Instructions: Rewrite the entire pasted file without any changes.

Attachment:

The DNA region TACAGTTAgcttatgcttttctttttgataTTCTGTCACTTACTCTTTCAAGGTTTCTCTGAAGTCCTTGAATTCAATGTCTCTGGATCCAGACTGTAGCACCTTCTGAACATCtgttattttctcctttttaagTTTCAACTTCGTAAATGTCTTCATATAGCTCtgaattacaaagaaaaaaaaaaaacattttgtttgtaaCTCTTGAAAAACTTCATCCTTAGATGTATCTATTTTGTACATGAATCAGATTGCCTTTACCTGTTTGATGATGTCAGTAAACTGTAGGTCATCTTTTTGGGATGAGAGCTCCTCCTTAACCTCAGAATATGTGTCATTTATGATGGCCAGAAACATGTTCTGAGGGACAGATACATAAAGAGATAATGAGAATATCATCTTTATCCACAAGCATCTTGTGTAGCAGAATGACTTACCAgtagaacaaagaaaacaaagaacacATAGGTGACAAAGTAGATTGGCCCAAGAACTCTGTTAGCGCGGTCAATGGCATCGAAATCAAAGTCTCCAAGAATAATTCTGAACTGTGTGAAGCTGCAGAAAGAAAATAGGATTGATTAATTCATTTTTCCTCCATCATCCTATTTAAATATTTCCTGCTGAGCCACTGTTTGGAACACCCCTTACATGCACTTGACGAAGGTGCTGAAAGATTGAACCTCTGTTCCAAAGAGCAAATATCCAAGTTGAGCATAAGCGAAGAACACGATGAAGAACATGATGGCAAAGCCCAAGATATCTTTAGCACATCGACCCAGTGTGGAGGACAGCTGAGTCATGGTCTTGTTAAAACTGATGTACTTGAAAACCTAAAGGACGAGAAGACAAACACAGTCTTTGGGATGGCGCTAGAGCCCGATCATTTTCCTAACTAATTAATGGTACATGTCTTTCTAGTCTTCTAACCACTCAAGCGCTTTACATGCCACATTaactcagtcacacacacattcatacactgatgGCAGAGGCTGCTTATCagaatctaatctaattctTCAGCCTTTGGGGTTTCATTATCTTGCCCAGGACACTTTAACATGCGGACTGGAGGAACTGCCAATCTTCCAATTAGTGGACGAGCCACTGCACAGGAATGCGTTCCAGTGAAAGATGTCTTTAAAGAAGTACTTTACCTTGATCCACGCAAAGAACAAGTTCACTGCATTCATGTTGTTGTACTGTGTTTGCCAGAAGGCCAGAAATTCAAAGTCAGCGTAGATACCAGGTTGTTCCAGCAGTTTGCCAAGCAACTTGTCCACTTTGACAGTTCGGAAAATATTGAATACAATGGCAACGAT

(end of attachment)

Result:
The DNA region TACAGTTAgcttatgcttttctttttgataTTCTGTCACTTACTCTTTCAAGGTTTCTCTGAAGTCCTTGAATTCAATGTCTCTGGATCCAGACTGTAGCACCTTCTGAACATCtgttattttctcctttttaagTTTCAACTTCGTAAATGTCTTCATATAGCTCtgaattacaaagaaaaaaaaaaaacattttgtttgtaaCTCTTGAAAAACTTCATCCTTAGATGTATCTATTTTGTACATGAATCAGATTGCCTTTACCTGTTTGATGATGTCAGTAAACTGTAGGTCATCTTTTTGGGATGAGAGCTCCTCCTTAACCTCAGAATATGTGTCATTTATGATGGCCAGAAACATGTTCTGAGGGACAGATACATAAAGAGATAATGAGAATATCATCTTTATCCACAAGCATCTTGTGTAGCAGAATGACTTACCAgtagaacaaagaaaacaaagaacacATAGGTGACAAAGTAGATTGGCCCAAGAACTCTGTTAGCGCGGTCAATGGCATCGAAATCAAAGTCTCCAAGAATAATTCTGAACTGTGTGAAGCTGCAGAAAGAAAATAGGATTGATTAATTCATTTTTCCTCCATCATCCTATTTAAATATTTCCTGCTGAGCCACTGTTTGGAACACCCCTTACATGCACTTGACGAAGGTGCTGAAAGATTGAACCTCTGTTCCAAAGAGCAAATATCCAAGTTGAGCATAAGCGAAGAACACGATGAAGAACATGATGGCAAAGCCCAAGATATCTTTAGCACATCGACCCAGTGTGGAGGACAGCTGAGTCATGGTCTTGTTAAAACTGATGTACTTGAAAACCTAAAGGACGAGAAGACAAACACAGTCTTTGGGATGGCGCTAGAGCCCGATCATTTTCCTAACTAATTAATGGTACATGTCTTTCTAGTCTTCTAACCACTCAAGCGCTTTACATGCCACATTaactcagtcacacacacattcatacactgatgGCAGAGGCTGCTTATCagaatctaatctaattctTCAGCCTTTGGGGTTTCATTATCTTGCCCAGGACACTTTAACATGCGGACTGGAGGAACTGCCAATCTTCCAATTAGTGGACGAGCCACTGCACAGGAATGCGTTCCAGTGAAAGATGTCTTTAAAGAAGTACTTTACCTTGATCCACGCAAAGAACAAGTTCACTGCATTCATGTTGTTGTACTGTGTTTGCCAGAAGGCCAGAAATTCAAAGTCAGCGTAGATACCAGGTTGTTCCAGCAGTTTGCCAAGCAACTTGTCCACTTTGACAGTTCGGAAAATATTGAATACAATGGCAACGAT